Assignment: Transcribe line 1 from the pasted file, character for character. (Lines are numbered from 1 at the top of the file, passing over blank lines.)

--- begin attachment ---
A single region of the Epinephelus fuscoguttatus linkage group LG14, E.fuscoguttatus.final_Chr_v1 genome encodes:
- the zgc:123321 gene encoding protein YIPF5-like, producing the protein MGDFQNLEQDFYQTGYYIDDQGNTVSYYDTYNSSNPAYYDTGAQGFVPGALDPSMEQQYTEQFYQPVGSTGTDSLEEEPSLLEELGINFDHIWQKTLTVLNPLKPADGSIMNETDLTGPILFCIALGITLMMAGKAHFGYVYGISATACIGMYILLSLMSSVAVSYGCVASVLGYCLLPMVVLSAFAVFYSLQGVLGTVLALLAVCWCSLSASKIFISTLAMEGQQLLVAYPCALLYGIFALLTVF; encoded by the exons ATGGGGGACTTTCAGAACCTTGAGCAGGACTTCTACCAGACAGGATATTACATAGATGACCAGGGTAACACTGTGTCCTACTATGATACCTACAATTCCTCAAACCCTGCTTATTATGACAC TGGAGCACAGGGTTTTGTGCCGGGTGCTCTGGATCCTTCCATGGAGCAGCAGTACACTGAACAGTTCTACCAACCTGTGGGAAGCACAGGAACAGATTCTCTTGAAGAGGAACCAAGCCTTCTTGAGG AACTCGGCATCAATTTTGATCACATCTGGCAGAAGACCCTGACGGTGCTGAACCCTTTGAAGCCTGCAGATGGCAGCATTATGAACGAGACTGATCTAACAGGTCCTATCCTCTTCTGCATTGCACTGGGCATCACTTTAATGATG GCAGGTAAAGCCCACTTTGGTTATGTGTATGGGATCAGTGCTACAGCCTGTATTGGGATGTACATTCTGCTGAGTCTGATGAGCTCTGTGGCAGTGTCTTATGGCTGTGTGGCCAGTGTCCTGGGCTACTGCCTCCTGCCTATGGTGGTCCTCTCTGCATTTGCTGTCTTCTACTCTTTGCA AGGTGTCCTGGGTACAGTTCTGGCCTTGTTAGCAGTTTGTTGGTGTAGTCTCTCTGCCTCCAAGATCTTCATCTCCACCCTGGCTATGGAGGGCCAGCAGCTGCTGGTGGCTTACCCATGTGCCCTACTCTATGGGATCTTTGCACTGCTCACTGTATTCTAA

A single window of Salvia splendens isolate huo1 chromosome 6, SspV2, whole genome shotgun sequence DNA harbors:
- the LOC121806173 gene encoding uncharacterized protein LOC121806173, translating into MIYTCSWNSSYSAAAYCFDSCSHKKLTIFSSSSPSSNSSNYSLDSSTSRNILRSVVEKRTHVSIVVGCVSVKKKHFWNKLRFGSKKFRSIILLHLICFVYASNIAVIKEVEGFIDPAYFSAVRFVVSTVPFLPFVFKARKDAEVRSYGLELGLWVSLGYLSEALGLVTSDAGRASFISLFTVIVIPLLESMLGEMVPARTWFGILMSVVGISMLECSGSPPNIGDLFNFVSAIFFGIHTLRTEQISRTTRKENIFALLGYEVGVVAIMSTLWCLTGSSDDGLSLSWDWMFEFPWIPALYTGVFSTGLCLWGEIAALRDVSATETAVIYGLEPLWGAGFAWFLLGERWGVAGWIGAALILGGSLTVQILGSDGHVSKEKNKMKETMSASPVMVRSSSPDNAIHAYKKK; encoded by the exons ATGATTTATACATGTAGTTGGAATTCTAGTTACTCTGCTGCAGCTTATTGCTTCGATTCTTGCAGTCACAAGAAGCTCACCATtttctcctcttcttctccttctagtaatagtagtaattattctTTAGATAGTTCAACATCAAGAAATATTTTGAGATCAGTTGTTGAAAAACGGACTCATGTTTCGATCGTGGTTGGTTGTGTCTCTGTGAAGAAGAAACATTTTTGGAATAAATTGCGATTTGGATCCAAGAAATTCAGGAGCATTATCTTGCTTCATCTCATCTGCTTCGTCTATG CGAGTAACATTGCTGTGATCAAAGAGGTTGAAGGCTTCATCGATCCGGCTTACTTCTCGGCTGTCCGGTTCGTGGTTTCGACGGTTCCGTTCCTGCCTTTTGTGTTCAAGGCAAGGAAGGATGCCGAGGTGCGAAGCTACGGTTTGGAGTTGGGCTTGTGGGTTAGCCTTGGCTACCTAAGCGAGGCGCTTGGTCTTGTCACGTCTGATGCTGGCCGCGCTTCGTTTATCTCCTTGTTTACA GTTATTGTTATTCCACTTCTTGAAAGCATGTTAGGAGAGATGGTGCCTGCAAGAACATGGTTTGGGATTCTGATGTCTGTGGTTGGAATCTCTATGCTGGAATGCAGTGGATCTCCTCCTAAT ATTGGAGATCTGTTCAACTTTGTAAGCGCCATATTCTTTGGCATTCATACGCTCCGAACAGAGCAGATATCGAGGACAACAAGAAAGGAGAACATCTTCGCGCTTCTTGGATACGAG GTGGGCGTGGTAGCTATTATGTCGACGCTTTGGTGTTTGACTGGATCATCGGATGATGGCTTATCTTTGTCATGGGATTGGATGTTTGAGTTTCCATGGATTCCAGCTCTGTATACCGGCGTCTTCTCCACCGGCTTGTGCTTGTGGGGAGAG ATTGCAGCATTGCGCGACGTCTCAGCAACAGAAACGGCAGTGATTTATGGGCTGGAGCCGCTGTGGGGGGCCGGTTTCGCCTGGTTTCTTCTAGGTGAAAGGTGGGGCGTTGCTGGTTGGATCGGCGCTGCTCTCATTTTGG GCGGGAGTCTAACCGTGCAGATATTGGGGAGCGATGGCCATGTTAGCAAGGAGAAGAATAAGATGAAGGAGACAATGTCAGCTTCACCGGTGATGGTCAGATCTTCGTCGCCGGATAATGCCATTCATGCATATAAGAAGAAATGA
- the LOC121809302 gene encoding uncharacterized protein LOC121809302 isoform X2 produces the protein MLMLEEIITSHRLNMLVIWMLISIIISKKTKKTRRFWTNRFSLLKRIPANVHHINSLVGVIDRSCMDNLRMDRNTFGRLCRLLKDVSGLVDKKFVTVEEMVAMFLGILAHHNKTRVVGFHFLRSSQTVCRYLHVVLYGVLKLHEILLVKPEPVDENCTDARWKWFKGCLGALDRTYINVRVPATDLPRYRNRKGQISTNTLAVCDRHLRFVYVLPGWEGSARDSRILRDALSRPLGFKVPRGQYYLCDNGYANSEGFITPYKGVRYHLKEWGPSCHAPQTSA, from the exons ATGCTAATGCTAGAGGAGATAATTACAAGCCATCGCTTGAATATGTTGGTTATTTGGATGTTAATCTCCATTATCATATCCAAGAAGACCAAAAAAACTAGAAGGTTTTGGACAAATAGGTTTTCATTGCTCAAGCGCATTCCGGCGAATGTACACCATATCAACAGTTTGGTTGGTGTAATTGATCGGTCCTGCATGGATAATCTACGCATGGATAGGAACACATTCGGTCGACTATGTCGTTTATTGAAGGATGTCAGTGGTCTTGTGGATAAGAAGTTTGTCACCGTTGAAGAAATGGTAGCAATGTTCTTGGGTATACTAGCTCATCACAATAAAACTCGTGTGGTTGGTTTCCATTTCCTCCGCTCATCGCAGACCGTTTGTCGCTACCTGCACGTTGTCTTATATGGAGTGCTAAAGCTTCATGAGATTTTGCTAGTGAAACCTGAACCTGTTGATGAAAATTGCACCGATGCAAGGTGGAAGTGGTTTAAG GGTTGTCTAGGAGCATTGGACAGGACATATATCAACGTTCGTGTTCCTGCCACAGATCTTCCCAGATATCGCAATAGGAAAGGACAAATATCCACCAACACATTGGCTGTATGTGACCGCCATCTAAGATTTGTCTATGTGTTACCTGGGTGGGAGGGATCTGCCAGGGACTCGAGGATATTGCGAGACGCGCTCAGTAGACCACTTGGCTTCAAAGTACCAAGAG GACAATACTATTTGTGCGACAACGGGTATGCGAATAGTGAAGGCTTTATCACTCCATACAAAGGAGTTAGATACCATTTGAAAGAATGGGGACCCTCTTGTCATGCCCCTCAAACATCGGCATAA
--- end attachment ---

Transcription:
A single region of the Epinephelus fuscoguttatus linkage group LG14, E.fuscoguttatus.final_Chr_v1 genome encodes: